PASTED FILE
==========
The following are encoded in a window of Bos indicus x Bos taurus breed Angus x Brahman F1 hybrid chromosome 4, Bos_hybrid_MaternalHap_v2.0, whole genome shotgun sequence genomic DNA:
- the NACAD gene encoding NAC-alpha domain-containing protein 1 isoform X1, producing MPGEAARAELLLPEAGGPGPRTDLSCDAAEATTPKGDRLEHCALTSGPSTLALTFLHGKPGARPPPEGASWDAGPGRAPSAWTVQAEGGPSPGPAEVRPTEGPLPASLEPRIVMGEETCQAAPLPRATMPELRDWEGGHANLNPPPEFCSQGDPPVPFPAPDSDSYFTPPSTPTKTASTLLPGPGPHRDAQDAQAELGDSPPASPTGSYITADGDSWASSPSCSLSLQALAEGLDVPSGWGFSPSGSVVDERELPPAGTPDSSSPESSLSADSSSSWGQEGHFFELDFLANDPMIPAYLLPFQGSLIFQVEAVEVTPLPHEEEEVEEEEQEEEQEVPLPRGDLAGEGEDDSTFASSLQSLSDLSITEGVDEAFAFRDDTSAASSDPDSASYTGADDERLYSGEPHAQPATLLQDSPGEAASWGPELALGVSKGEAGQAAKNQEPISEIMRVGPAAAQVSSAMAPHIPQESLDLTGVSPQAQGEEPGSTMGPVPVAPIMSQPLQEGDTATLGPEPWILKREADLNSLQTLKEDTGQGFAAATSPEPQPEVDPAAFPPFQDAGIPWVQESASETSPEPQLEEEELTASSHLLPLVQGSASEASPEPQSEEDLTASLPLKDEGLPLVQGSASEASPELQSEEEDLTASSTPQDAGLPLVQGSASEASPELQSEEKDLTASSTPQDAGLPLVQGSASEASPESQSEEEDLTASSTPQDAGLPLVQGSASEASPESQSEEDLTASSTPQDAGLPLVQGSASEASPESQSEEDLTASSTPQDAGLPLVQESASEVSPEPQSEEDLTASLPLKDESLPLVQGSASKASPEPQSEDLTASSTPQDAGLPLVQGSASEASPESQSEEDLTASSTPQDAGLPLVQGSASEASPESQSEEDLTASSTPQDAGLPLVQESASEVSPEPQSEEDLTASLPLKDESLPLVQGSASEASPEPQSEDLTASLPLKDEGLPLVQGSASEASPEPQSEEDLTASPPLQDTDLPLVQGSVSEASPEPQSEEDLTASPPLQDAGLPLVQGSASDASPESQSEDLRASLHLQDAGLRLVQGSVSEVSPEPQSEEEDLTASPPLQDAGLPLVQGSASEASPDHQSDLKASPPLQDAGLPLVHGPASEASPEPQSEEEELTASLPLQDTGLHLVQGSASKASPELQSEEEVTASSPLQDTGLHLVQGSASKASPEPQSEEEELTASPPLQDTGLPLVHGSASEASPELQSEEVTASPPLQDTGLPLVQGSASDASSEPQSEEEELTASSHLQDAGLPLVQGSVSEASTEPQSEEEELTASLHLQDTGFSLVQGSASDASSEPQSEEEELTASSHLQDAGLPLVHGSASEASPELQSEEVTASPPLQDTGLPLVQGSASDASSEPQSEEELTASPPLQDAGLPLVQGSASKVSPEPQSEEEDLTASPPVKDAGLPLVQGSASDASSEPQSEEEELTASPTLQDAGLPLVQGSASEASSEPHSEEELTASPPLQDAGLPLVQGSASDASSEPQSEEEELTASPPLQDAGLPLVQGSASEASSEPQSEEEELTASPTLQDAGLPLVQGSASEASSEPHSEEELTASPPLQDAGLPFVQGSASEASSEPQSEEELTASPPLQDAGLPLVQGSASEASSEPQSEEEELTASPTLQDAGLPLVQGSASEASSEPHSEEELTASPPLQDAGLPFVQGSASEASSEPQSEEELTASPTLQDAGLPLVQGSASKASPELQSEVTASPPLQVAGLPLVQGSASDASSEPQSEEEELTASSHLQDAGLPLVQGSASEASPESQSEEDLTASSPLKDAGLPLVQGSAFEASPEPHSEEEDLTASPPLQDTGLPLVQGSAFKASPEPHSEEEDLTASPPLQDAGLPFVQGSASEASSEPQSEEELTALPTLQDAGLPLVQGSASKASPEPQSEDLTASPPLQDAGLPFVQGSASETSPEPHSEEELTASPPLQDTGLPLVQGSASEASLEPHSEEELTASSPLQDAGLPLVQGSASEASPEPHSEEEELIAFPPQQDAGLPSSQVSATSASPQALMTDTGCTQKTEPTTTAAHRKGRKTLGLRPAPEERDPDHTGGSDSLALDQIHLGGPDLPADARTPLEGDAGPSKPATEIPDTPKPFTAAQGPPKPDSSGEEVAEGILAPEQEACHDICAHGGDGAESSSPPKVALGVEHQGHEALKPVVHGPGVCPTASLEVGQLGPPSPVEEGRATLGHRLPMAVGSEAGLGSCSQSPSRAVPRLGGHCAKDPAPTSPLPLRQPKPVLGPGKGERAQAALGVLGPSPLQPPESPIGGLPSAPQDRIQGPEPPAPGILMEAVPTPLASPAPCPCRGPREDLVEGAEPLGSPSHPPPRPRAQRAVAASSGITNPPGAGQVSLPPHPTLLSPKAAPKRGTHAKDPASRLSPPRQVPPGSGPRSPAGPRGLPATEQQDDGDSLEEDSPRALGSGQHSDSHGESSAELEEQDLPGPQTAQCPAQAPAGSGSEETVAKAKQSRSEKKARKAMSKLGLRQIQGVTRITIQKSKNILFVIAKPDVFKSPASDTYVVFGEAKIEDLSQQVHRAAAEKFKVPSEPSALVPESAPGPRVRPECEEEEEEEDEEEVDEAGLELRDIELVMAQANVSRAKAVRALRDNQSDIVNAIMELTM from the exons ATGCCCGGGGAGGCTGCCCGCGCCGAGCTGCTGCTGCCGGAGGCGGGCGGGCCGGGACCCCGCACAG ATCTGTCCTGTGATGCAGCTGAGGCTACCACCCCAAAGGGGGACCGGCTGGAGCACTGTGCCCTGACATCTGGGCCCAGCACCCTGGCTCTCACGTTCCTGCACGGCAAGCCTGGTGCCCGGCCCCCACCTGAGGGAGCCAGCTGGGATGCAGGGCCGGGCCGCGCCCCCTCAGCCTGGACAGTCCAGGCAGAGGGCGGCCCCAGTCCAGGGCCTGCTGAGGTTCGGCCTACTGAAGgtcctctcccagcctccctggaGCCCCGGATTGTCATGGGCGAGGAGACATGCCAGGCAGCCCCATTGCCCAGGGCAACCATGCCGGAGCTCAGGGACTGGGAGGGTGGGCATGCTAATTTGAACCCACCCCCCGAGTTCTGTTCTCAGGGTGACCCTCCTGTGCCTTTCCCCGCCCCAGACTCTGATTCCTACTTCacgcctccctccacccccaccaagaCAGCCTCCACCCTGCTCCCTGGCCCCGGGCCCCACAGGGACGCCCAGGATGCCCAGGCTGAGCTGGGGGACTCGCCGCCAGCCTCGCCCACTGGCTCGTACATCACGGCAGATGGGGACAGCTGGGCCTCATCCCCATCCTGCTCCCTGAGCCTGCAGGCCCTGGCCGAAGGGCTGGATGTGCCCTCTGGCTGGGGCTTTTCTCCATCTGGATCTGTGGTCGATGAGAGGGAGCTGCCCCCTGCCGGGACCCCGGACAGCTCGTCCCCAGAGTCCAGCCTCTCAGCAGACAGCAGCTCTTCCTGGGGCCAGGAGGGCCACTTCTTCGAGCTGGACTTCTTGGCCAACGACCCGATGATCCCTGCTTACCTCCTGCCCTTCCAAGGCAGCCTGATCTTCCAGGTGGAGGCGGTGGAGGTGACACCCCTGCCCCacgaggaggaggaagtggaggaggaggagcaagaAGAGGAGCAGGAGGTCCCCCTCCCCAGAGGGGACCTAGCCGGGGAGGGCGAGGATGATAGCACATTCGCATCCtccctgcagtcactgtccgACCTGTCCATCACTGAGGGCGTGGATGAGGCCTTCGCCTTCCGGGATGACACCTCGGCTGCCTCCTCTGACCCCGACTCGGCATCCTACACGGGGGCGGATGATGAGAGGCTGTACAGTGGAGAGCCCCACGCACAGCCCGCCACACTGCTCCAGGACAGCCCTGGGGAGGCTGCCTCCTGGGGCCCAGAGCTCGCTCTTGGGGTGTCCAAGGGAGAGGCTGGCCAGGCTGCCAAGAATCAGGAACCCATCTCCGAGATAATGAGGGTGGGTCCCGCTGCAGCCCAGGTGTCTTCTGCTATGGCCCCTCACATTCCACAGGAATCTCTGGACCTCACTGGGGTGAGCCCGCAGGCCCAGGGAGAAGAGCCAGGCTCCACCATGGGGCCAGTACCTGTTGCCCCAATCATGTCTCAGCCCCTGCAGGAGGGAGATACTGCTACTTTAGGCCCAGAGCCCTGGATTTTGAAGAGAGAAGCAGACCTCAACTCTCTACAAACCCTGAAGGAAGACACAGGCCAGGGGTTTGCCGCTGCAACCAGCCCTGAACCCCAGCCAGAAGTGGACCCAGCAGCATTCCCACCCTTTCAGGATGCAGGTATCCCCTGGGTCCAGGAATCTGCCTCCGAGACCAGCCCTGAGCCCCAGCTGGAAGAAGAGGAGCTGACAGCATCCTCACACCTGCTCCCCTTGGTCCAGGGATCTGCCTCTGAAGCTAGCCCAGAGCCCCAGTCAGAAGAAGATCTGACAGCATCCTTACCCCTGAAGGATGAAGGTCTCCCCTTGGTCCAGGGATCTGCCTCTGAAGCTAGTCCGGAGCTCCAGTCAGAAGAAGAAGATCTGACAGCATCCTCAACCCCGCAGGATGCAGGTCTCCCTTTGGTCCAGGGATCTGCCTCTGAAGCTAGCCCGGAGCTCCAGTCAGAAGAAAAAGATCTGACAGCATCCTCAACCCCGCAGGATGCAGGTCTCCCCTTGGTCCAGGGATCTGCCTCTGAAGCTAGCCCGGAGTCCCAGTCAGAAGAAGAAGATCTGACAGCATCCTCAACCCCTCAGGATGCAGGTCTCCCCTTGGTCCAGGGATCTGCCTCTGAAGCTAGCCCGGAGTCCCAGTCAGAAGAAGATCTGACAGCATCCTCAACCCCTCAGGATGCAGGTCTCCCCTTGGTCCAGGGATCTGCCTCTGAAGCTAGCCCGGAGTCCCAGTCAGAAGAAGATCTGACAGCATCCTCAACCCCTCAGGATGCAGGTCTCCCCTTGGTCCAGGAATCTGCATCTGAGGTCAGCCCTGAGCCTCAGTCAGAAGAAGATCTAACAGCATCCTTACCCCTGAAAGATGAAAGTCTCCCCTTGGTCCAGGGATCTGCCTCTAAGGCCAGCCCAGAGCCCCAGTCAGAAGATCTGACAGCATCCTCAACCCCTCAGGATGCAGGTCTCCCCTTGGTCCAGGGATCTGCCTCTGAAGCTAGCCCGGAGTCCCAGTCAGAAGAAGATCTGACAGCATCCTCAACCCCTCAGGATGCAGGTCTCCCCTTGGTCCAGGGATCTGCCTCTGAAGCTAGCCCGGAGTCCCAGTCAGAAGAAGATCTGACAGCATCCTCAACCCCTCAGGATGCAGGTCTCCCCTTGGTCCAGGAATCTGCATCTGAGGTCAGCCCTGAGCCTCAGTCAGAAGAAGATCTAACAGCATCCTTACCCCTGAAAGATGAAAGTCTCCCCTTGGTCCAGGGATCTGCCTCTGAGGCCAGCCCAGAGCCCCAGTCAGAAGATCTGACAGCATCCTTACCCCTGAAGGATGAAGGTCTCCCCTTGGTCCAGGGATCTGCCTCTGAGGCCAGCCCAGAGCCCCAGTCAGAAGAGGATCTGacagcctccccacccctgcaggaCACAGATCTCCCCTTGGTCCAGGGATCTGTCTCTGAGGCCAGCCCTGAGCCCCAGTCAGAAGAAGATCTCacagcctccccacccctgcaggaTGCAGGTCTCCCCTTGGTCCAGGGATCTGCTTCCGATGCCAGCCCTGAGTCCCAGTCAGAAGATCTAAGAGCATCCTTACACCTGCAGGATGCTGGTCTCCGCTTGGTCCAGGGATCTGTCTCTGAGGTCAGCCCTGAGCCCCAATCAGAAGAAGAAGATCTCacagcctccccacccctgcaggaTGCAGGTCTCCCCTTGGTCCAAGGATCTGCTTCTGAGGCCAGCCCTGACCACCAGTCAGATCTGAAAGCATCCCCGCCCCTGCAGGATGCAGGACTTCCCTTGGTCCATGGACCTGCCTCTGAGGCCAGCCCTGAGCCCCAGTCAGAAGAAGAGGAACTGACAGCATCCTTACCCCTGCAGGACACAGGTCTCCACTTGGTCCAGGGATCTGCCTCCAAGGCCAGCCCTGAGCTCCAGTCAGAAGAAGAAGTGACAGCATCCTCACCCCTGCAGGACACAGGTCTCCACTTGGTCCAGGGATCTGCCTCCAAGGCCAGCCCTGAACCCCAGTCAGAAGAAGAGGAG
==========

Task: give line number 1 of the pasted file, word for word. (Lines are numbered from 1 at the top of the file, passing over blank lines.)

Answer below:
The following are encoded in a window of Bos indicus x Bos taurus breed Angus x Brahman F1 hybrid chromosome 4, Bos_hybrid_MaternalHap_v2.0, whole genome shotgun sequence genomic DNA: